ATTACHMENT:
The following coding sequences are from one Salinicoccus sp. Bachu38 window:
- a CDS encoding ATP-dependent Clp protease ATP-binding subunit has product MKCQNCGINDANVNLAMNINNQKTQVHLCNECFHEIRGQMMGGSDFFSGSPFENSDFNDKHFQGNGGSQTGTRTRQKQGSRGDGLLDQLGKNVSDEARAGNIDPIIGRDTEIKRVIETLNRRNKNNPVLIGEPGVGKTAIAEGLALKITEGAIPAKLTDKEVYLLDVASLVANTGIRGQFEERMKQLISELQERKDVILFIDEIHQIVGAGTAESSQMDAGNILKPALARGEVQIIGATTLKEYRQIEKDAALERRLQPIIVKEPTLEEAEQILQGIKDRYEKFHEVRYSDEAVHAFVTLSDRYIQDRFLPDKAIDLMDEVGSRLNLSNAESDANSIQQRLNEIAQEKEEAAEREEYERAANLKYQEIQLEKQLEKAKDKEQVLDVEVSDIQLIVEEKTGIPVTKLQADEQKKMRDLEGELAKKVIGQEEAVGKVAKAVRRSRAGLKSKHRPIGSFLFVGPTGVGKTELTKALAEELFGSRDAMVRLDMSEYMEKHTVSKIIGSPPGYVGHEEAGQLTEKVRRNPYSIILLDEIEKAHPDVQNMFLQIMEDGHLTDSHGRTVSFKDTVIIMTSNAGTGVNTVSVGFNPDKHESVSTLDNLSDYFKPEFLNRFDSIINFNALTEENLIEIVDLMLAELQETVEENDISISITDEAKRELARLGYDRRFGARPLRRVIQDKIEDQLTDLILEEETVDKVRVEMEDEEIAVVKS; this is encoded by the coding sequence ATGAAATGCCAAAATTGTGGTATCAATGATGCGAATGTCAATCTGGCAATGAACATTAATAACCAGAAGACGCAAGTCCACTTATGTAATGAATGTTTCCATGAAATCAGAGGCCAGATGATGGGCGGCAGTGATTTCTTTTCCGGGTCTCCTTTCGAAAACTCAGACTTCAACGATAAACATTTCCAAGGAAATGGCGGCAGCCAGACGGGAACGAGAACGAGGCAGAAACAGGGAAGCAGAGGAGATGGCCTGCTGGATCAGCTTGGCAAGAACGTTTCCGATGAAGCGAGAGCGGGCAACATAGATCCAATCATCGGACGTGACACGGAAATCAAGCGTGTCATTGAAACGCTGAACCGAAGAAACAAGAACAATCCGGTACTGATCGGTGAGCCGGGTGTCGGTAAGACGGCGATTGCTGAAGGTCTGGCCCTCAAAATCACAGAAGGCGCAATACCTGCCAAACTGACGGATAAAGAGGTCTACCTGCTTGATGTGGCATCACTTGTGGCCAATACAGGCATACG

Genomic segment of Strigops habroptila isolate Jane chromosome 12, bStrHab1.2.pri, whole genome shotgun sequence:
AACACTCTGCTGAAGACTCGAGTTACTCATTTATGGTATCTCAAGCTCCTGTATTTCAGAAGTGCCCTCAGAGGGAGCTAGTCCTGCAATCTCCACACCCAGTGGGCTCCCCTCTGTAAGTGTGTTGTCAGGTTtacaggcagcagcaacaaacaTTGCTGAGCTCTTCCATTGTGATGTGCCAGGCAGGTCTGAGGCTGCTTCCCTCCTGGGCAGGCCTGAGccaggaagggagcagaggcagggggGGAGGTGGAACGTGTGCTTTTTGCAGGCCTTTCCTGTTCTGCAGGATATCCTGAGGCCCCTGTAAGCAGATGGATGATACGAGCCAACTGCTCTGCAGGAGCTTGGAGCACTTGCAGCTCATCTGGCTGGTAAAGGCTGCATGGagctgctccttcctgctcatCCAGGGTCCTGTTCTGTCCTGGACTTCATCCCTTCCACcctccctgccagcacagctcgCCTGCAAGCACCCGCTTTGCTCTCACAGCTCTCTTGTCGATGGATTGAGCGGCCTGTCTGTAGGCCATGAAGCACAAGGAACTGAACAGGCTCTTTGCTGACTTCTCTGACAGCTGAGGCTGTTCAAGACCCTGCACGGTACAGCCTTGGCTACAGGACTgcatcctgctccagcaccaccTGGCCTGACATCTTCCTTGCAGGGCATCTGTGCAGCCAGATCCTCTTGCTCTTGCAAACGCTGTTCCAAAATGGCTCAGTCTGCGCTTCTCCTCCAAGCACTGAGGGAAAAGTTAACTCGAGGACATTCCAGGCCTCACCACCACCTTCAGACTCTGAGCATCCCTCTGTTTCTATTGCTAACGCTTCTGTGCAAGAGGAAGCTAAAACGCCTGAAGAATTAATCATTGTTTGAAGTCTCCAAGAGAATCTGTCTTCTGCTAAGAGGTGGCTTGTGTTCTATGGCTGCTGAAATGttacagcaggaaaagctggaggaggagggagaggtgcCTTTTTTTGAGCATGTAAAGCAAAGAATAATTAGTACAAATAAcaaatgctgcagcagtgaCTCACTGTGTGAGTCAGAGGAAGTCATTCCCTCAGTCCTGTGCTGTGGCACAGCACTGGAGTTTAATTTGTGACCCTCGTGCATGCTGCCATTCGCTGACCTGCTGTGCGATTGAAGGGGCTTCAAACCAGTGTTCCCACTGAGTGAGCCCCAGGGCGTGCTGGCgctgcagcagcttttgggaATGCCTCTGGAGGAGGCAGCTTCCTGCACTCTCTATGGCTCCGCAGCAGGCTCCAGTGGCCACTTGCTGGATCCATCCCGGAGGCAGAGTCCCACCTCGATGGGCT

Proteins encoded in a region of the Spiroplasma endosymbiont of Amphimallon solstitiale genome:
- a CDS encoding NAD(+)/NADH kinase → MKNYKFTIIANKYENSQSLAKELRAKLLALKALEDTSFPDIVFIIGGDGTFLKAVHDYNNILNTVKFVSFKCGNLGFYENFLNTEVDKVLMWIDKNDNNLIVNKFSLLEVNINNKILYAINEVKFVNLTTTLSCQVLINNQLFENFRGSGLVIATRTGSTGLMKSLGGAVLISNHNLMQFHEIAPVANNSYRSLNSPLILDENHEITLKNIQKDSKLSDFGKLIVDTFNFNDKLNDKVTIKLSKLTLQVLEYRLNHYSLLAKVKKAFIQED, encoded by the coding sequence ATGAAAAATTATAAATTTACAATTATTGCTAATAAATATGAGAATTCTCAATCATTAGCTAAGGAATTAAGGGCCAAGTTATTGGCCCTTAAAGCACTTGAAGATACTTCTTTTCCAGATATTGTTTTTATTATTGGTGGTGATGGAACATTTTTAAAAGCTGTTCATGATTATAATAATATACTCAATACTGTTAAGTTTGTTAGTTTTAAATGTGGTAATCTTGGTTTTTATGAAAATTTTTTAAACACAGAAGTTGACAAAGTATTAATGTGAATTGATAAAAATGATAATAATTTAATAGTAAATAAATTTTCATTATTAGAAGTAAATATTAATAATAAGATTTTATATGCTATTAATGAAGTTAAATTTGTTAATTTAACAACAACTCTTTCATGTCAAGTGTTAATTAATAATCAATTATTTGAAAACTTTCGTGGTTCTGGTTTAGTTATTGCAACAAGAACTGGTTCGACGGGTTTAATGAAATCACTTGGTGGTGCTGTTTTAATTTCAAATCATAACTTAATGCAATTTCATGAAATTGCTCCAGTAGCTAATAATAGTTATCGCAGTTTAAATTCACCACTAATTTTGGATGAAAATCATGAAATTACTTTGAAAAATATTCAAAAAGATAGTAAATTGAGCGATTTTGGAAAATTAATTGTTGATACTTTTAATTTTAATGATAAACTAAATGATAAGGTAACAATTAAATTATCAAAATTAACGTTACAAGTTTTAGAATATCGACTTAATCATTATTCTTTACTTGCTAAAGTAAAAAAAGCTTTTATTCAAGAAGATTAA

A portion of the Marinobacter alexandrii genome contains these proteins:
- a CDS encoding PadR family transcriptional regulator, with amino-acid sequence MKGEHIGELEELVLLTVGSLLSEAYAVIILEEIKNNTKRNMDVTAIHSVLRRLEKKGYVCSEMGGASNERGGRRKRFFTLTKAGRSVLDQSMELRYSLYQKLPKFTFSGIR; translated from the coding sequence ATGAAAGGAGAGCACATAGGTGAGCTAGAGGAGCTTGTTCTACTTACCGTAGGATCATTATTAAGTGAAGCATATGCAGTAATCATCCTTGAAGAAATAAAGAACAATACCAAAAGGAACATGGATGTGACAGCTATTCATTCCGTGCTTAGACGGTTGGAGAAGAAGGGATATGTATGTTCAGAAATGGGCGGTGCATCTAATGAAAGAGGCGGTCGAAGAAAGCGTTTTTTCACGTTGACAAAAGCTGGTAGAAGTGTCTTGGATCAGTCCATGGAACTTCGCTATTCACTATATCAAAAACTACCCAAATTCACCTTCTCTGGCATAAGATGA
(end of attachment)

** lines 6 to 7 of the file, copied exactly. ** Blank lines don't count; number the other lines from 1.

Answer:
- a CDS encoding NAD(+)/NADH kinase → MKNYKFTIIANKYENSQSLAKELRAKLLALKALEDTSFPDIVFIIGGDGTFLKAVHDYNNILNTVKFVSFKCGNLGFYENFLNTEVDKVLMWIDKNDNNLIVNKFSLLEVNINNKILYAINEVKFVNLTTTLSCQVLINNQLFENFRGSGLVIATRTGSTGLMKSLGGAVLISNHNLMQFHEIAPVANNSYRSLNSPLILDENHEITLKNIQKDSKLSDFGKLIVDTFNFNDKLNDKVTIKLSKLTLQVLEYRLNHYSLLAKVKKAFIQED, encoded by the coding sequence ATGAAAAATTATAAATTTACAATTATTGCTAATAAATATGAGAATTCTCAATCATTAGCTAAGGAATTAAGGGCCAAGTTATTGGCCCTTAAAGCACTTGAAGATACTTCTTTTCCAGATATTGTTTTTATTATTGGTGGTGATGGAACATTTTTAAAAGCTGTTCATGATTATAATAATATACTCAATACTGTTAAGTTTGTTAGTTTTAAATGTGGTAATCTTGGTTTTTATGAAAATTTTTTAAACACAGAAGTTGACAAAGTATTAATGTGAATTGATAAAAATGATAATAATTTAATAGTAAATAAATTTTCATTATTAGAAGTAAATATTAATAATAAGATTTTATATGCTATTAATGAAGTTAAATTTGTTAATTTAACAACAACTCTTTCATGTCAAGTGTTAATTAATAATCAATTATTTGAAAACTTTCGTGGTTCTGGTTTAGTTATTGCAACAAGAACTGGTTCGACGGGTTTAATGAAATCACTTGGTGGTGCTGTTTTAATTTCAAATCATAACTTAATGCAATTTCATGAAATTGCTCCAGTAGCTAATAATAGTTATCGCAGTTTAAATTCACCACTAATTTTGGATGAAAATCATGAAATTACTTTGAAAAATATTCAAAAAGATAGTAAATTGAGCGATTTTGGAAAATTAATTGTTGATACTTTTAATTTTAATGATAAACTAAATGATAAGGTAACAATTAAATTATCAAAATTAACGTTACAAGTTTTAGAATATCGACTTAATCATTATTCTTTACTTGCTAAAGTAAAAAAAGCTTTTATTCAAGAAGATTAA

A portion of the Marinobacter alexandrii genome contains these proteins: